The main issue here is the stability of the trailer when towing. The pivot point (the hitch) of a bumper trailer is located a few feet behind the axle of the towing vehicle. This can cause the trailer to exert leverage on the truck. Longer units need a good anti-sway hitch to keep the truck and trailer under control if hit by crosswinds.

The pivot point for the fifth wheel hitch is on the axle of the truck. There is no way for the trailer to leverage the truck if it gets hit by a gust of wind. That’s the main reason the longest trailers tend to be fifth wheel units.

Another factor in the choice is cost. Fifth wheel units tend to be more expensive than a bumper trailer of the same size. That’s why most of the smaller, less expensive units are bumpers. They are lighter and less expensive to produce.

There is a big difference in the amount of living space you get for every foot of space the trailer takes up on the road or in the camp. A 30 foot long bumper trailer will give you about 25 to 26 feet of living space. The rest of the length is the tongue sticking out in front of the trailer. As for the overall length of the truck and trailer, that full 30 feet is added to the length of the truck.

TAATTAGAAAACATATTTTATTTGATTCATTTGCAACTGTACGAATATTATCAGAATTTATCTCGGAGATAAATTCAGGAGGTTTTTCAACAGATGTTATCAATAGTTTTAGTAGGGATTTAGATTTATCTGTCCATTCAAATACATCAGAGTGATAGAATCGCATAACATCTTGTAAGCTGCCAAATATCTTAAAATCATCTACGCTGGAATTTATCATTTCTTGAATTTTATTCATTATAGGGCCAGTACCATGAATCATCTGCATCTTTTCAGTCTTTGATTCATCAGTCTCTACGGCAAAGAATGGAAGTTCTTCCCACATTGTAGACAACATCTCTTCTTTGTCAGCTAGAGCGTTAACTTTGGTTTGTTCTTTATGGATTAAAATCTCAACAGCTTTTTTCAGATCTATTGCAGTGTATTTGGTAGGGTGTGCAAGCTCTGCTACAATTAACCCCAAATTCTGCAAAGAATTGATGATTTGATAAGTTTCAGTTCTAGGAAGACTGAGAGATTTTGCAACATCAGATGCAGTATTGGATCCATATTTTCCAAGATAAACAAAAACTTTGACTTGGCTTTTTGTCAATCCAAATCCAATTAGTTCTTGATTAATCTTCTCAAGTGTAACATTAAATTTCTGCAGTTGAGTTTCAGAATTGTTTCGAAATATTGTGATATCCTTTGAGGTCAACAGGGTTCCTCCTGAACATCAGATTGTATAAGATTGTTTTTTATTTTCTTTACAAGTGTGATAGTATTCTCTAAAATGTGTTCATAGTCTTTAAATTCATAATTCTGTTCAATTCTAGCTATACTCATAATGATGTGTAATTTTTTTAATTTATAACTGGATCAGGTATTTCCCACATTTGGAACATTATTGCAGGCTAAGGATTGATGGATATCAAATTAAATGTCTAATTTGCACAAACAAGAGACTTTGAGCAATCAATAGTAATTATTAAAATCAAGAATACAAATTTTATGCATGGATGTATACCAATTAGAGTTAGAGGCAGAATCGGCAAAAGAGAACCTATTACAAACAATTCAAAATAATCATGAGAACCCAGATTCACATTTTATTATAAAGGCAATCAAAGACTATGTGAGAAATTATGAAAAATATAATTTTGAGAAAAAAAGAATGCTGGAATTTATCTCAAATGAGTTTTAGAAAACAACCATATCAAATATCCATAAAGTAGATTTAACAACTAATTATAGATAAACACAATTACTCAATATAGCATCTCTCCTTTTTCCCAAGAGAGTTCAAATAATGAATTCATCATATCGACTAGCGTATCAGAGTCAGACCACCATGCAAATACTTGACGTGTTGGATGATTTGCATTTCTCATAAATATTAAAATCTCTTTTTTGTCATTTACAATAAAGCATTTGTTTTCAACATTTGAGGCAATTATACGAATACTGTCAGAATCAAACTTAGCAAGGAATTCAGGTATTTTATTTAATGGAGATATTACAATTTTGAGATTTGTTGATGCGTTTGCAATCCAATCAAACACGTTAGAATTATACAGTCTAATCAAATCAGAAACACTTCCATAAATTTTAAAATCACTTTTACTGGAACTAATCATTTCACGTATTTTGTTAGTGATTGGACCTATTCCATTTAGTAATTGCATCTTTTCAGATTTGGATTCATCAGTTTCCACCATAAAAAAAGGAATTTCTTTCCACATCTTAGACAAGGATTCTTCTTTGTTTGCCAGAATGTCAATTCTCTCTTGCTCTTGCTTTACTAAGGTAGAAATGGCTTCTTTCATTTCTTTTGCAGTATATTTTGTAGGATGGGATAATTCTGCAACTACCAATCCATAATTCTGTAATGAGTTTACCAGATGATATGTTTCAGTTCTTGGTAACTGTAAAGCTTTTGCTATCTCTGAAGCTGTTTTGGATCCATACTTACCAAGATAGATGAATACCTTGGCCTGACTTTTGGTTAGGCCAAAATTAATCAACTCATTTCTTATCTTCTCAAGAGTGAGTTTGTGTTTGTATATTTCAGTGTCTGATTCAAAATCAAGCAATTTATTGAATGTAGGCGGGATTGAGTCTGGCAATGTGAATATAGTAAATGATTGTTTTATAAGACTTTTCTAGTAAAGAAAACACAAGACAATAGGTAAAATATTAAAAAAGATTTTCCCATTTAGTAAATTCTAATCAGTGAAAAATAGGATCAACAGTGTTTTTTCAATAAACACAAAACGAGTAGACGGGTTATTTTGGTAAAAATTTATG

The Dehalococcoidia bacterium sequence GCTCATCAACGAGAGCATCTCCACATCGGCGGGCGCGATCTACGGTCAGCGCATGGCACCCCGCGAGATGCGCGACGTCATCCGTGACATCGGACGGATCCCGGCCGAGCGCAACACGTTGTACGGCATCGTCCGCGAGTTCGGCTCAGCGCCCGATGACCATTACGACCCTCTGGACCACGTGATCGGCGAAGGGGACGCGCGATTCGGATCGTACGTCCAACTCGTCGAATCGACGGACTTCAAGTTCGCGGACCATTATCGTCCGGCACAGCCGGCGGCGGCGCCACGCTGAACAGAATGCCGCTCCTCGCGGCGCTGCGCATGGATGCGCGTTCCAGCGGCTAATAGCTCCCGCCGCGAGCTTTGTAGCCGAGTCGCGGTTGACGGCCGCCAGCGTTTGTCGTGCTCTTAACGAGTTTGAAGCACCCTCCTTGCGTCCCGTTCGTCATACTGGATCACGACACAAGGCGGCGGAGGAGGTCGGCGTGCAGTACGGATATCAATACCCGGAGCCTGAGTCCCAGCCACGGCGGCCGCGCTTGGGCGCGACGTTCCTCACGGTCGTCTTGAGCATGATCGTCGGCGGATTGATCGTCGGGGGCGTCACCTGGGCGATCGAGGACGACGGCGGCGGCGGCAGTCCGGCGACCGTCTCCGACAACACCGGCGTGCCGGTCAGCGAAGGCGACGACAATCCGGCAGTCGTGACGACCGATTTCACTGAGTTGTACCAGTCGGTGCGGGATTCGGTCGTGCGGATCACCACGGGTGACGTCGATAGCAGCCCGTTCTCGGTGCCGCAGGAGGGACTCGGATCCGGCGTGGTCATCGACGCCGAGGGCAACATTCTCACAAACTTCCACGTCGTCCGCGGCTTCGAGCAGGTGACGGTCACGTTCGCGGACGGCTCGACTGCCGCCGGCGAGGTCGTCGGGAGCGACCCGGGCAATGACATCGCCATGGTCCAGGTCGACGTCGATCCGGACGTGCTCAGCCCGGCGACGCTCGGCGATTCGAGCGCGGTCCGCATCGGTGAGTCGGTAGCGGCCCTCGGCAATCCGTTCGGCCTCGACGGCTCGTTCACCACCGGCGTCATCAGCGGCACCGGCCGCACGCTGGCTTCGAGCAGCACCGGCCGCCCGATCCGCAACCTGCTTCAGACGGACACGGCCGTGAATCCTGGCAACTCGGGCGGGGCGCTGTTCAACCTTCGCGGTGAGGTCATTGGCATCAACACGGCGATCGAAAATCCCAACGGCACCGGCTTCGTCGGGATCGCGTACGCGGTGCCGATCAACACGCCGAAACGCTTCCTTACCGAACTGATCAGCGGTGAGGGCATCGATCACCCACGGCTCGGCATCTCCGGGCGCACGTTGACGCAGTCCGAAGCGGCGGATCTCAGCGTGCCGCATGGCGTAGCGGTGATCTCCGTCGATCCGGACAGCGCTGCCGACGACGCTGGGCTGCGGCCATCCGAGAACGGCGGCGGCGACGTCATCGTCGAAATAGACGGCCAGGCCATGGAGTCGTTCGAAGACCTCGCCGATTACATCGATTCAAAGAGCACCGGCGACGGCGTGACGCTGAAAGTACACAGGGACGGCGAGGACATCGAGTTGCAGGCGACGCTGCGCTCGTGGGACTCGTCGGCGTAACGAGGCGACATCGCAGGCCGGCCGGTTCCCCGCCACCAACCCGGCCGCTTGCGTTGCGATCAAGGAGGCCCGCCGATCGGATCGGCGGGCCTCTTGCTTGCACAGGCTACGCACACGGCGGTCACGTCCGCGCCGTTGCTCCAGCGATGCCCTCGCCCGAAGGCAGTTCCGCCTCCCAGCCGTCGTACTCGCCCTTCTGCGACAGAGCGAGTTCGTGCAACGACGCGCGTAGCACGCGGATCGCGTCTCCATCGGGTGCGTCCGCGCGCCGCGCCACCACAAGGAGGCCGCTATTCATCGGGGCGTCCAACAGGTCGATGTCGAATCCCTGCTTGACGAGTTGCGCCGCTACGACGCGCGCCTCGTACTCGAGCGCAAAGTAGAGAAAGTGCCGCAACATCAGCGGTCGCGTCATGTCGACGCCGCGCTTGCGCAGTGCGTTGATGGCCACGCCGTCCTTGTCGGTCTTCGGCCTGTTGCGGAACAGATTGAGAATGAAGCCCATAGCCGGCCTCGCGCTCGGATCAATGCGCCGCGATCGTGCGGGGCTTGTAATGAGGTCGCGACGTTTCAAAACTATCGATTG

A fifth wheel uses length more efficiently. A 30-foot fifth wheel will, in most cases, give you about 30 feet of living space. Since the hitch is over the rear axle of the truck, the amount of trailer hanging behind the truck will be more like 24-25 feet. The combined length of the truck and trailer will be 8 to 10 feet shorter for the same amount of living space.

Most fifth wheel trailers require at least a 3/4 ton truck as the towing vehicle. A 1/2 ton truck can safely handle most bumper pulls. The main reason for this is the amount of weight placed on the hitch.

Most bumper trailers are designed to put about 10% of the total weight on the hitch ball. Putting that much weight on a hitch 3 to 4 feet behind the axle works like a lever to lift the front end of the truck. A good weight offset hitch becomes extremely important as trailer size moves toward medium or large sizes.